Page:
The other day, I started rereading a book by Paul Kennedy called The Rise and Fall of the Great Powers - published 20 years ago.
He argued that the relative fortunes of powerful states are determined by their available resources and economic growth. This was illustrated by examples such as: the decline of Spain and France relative to Britain during the Industrial Revolution; the decline of Britain relative to America and Germany as those larger countries industrialised; and comparisons of the military potential of each side in various big wars (especially the Axis powers versus US, UK and USSR in WWII).
He spends a huge number of pages talking about nuclear weapons, missiles, submarines and tanks - in a way that we just don't anymore - whilst it was getting to the end of the Cold War, no one really knew (or expected) it at the time.
Looking at it now, the most interesting thing is his review of the 5 actual and potential 'great' powers of the mid-1980s: US, USSR, Japan, EEC and China; and their prospects as they approached the 21st Century. India doesn't get a look in.
China: He correctly expected China to continue its hectic growth but saw its main problem being that the agricultural sector was doing very well and people in urban areas were still very poor - the opposite of what we see today.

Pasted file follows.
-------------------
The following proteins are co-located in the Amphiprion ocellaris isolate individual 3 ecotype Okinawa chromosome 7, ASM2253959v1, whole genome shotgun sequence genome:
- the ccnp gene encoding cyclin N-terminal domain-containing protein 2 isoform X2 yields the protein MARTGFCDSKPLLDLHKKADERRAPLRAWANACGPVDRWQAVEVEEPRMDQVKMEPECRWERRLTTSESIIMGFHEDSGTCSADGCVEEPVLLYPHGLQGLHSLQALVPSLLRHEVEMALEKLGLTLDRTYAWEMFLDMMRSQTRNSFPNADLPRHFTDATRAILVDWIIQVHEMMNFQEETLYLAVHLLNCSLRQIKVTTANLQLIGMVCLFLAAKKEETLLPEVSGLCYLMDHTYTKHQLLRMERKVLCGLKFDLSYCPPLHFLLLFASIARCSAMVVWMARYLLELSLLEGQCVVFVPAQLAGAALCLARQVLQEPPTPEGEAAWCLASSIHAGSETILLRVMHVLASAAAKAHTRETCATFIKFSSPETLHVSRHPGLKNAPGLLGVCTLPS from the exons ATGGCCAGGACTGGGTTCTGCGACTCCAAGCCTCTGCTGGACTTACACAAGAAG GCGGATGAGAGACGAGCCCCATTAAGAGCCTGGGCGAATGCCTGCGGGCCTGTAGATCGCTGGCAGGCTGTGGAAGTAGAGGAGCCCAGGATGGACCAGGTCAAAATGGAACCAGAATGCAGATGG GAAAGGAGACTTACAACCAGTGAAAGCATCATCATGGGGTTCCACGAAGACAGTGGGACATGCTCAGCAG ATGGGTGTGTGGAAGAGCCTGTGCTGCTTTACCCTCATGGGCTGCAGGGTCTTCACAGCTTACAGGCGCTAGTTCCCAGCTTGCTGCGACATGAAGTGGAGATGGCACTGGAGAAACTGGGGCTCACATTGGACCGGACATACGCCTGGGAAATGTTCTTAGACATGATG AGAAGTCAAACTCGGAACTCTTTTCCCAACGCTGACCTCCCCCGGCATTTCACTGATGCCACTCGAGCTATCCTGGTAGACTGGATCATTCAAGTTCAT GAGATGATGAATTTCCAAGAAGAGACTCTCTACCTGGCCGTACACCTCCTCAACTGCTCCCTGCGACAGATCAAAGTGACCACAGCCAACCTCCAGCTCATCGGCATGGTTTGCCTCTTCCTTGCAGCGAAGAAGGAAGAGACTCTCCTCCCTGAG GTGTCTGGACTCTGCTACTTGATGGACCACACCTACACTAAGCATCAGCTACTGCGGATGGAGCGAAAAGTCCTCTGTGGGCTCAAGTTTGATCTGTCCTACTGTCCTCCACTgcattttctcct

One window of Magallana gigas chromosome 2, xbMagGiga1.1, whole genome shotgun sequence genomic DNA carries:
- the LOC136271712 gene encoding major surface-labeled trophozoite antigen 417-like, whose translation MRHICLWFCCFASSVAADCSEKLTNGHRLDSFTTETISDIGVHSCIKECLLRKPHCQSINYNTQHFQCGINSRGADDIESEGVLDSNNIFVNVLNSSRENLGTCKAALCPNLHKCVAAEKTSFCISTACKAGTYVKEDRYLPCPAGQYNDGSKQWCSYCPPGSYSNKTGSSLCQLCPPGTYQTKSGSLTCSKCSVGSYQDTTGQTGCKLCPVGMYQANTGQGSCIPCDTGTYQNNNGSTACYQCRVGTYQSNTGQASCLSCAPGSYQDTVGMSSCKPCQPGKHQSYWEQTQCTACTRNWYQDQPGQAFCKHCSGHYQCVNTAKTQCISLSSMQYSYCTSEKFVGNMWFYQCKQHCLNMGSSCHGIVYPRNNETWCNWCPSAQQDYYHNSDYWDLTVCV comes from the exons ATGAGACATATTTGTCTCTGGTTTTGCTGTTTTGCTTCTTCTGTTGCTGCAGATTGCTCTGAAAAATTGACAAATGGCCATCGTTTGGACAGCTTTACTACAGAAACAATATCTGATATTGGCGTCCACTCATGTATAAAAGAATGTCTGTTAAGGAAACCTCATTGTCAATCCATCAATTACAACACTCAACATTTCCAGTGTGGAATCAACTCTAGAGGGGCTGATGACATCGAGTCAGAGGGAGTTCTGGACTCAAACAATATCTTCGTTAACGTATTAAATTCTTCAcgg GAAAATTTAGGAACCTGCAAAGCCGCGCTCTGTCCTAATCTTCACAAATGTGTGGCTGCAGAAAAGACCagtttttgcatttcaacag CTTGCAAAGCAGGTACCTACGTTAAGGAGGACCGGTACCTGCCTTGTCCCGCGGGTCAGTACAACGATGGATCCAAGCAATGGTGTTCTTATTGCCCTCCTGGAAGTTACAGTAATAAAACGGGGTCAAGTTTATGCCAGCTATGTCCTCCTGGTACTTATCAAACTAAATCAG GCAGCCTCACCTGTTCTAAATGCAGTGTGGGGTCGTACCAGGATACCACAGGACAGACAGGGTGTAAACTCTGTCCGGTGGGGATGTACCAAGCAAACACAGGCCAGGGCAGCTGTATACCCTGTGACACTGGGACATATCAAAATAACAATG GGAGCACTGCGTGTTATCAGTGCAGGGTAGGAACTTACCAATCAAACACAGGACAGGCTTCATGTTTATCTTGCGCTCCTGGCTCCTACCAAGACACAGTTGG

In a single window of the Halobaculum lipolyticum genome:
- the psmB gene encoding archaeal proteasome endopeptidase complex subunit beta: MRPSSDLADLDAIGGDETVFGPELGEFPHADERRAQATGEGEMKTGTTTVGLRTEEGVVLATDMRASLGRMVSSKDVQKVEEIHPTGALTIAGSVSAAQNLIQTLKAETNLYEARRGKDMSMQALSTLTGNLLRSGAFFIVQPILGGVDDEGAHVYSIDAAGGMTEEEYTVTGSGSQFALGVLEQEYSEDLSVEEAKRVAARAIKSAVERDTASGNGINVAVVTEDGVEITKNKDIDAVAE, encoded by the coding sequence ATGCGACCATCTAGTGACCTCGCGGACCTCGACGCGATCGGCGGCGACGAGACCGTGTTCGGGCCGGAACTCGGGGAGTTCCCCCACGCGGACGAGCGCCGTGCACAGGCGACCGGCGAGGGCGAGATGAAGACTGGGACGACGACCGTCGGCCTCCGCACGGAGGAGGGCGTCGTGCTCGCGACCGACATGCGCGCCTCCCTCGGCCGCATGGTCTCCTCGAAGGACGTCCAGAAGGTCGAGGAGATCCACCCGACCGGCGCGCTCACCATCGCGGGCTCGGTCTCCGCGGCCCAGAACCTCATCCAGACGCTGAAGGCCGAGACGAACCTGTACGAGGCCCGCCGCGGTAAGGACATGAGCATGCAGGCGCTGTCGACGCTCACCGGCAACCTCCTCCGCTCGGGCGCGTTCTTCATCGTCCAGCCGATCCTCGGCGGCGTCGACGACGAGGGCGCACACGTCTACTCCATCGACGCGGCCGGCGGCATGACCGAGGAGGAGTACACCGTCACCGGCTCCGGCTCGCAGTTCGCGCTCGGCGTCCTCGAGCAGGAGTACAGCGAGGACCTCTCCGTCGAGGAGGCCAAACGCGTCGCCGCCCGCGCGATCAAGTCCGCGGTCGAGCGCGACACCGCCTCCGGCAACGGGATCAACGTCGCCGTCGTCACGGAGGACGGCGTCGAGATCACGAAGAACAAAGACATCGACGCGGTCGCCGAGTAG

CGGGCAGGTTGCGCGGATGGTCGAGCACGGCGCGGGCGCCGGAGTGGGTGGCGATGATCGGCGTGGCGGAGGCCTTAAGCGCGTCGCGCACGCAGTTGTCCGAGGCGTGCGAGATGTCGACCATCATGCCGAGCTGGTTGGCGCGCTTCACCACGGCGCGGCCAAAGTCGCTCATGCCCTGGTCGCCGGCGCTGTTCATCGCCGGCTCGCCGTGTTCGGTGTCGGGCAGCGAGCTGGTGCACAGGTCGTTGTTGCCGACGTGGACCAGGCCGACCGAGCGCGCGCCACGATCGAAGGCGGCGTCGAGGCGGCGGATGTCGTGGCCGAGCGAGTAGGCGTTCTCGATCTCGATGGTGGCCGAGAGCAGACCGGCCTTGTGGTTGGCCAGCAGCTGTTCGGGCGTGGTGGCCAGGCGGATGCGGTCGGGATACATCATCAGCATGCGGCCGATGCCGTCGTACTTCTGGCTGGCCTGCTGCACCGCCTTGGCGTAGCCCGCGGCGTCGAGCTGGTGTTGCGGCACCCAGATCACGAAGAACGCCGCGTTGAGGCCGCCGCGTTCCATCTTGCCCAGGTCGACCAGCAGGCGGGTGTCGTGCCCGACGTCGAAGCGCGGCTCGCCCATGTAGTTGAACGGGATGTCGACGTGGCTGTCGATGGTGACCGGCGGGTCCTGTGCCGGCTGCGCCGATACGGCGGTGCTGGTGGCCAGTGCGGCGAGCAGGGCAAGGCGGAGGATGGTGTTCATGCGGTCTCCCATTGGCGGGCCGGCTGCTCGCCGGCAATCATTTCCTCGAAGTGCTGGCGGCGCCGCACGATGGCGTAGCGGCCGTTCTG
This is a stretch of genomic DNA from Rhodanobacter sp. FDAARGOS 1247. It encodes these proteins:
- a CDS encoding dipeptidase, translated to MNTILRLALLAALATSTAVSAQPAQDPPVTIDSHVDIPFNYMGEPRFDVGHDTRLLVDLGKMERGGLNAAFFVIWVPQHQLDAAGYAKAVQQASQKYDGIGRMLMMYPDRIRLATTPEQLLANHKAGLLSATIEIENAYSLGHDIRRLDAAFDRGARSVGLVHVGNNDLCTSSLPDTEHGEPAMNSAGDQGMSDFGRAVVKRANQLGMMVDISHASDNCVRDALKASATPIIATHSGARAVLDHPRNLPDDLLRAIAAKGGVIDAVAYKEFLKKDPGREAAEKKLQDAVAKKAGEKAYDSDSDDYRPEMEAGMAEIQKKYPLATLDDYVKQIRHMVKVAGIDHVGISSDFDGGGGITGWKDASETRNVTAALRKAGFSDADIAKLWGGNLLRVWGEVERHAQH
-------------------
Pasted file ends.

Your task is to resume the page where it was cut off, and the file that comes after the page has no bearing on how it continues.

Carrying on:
Japan: He didn't foresee the popping of Japan's growth bubble; making much of its technological edge - in those days we all assumed that the future for factories was in robots and computers rather than millions of Chinese workers.
EEC: His review of Europe was fairly gloomy, he didn't foresee the consolidation of the single European market nor its expansion as countries queued up to join the EU (of course, this was all before the Berlin Wall came down). Funnily enough he saw Britain as continuing its relative decline (smaller than Italy and France economically) and France as out-growing West Germany. Of course, nowadays we see the continental economies as being stuck in the doldrums...
USSR: His analysis of just how bad the Soviet economy had become is probably spot on; but, despite quoting Gorbachev's calls for reform, he held out little hope that the country would embrace Chinese-style economic reforms let alone Western-style freedoms. Within a few years, of course, Eastern Europe was free and the USSR ceased to exist (no one predicted that).
USA: Given all the examples in the rest of his book, it's surprising that he didn't examine the prospect that a declining USSR would leave the US as by far the most dominant military power in the world. Indeed, in discussing China, Japan and Europe he stresses how small their military capabilities are with respect to America. It's funny now to think that people seriously considered that Japan's economy might out-strip America's.
His projected growth rates may have been wrong (under-estimating US and UK growth, over-estimating Japan and France) but his fundamental point appears very relevant, e.g. Japan's economic growth stopped and America's accelerated, so Japan dropped away as a threat.
Given how hard it is to predict the future, let's not bother; but we can ask a few pertinent questions: will China continue to grow relentlessly or will this fundamentally over-populated and under-resourced country hit the buffers? will climate change severely dent the economic prospects of India and China with their low lying plains? will American growth collapse as oil runs out?